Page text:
1 month old

1 month old. Wow. It has flown by. I’d like life to slow down (but our time in the NICU could hurry up a bit!).

This past month hasn’t been easy. Not at all. It has been full of long days that leave Andy & I exhausted from the emotional roller coaster. We have laughed. We have cried. We have fist-bumped. We have prayed.

We are thankful. All 3 of us have come a long way in the past month and are stronger for it. Nicholas, although still small, grows more & more fierce everyday. As “Uncle Parker” put it one day: “This kid is a Moore. He will kick and punch and claw his way out. He will not be beaten.”.

We still have a journey in front of us but today, we celebrate just being “1”. We sang the happy birthday song more times than I care to admit. We read and we cuddled. It was a good day.

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Week 4 – Hurry Up & Wait … (& Our 3rd Transfusion)

This week was much of a “hurry up and wait” week for the 3 of us. Nicholas remained on the non-invasive NAVA ventilator. At the beginning of the week, he was receiving moderate support from the NAVA and was breathing comfortably at 36% oxygen. (To give you a comparison on what Nicholas was breathing versus what you and I breath – room air that you & I breathe is 21% oxygen).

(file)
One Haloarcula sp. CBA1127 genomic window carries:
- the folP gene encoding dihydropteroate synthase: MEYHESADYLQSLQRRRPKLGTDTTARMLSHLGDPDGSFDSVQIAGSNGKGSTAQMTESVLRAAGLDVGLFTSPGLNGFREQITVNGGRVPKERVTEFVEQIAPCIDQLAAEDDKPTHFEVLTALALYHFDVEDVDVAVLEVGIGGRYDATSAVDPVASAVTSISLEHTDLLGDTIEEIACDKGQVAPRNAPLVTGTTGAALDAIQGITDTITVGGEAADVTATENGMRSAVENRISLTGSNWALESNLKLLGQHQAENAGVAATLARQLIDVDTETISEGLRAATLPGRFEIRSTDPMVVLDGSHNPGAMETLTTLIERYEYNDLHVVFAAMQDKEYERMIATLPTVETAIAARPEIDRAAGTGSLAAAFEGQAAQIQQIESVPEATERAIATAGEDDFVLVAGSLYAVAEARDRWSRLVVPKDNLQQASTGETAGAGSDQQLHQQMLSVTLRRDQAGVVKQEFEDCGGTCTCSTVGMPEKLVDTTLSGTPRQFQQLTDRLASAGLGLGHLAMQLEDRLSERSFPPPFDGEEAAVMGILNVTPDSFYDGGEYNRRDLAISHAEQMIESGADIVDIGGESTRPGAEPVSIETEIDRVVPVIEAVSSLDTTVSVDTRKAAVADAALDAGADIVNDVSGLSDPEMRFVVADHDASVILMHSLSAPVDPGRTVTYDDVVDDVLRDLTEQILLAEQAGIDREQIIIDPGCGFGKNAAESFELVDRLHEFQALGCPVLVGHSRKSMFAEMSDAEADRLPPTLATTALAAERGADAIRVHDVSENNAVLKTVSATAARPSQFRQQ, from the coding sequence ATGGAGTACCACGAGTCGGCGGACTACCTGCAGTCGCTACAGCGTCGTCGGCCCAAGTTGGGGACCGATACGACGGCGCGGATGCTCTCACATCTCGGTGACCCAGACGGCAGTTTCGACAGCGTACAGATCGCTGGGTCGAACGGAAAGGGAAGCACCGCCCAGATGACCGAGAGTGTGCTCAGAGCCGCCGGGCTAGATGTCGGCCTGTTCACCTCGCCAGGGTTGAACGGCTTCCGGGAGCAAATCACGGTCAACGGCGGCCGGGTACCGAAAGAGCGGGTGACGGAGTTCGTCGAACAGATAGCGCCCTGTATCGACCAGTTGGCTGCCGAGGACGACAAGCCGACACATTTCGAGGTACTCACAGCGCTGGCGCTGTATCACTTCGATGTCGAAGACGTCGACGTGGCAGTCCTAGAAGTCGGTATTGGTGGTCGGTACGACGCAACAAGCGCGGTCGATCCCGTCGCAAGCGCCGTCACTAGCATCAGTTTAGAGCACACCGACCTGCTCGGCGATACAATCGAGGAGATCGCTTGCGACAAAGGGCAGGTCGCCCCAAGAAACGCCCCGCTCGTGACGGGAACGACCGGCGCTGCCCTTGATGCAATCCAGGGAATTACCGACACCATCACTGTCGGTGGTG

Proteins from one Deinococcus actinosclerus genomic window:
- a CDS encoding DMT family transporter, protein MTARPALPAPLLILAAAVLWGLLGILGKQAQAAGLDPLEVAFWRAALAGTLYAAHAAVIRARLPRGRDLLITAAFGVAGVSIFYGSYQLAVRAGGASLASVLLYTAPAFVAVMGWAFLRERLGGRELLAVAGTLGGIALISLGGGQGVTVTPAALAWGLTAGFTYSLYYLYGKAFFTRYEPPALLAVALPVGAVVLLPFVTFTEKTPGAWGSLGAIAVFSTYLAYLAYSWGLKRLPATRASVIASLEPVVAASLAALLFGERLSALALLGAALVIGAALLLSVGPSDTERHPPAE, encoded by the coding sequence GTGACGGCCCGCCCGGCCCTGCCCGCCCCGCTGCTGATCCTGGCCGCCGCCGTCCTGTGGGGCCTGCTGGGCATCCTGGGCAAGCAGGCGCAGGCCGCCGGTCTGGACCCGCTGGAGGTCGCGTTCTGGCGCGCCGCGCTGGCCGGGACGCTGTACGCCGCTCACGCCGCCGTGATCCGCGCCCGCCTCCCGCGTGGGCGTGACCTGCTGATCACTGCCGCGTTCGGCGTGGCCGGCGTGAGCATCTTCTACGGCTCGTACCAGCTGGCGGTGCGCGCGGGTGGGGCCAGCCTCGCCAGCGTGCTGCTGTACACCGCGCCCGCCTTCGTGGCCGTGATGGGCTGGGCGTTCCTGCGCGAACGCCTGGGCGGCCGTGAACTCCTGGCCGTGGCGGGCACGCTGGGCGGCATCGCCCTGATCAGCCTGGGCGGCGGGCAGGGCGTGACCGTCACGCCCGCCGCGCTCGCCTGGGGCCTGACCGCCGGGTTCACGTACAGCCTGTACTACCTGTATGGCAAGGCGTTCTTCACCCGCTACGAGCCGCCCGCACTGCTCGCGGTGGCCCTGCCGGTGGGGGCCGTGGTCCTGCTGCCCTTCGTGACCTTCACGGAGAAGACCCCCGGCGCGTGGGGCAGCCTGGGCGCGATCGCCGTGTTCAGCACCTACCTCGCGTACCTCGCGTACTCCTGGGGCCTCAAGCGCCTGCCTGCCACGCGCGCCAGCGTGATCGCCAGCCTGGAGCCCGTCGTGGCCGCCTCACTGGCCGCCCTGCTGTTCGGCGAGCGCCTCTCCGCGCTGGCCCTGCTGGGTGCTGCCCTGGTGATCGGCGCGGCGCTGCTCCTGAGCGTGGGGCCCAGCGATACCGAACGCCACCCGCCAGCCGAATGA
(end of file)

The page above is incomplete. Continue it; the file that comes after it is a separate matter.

Nicholas needed to get stronger breathing on his own so that his ventilator support could decrease and so that he could begin to breathe on less oxygen until he was breathing the 21% oxygen levels you & I breathe. We spent much of the week repeating our mantra “Deep breaths, buddy.”, as Nicholas was pushed to breathe on less oxygen. It was, for the most part, a quiet week for us. The doctors’ orders rarely changed all week long – Dr. Singh & Dr. Abril maintained the same thoughts each day: “Let’s keep him on the NAVA ventilator and see what he can do”.

But, come Saturday evening that all took a change. While on a short break from the NICU for dinner with mom & dad, I received a phone call from the NICU to prepare us for what we would be walking into upon our return. Nicholas’ blood work from earlier that day showed a decrease in his hemoglobin counts – he would need another blood transfusion immediately. They were going to start prepping for the transfusion right then and would be starting as soon as blood arrived.

Upon the news, we quickly left the restaurant and got back to the NICU (Andy finished his dinner in the car on the way back to the NICU). Once at the NICU we found them preparing to start running IVs. I was happy they hadn’t placed the IVs yet so I could be there to hold him as they searched for 2 places in his arms to set IVs (one for the transfusion and one for the fluids he would need while being transfused). After an hour and a half, the IVs were in and the transfusion began. Andy & I were an exhausted mess but Nicholas never cried – he just slept through the whole ordeal.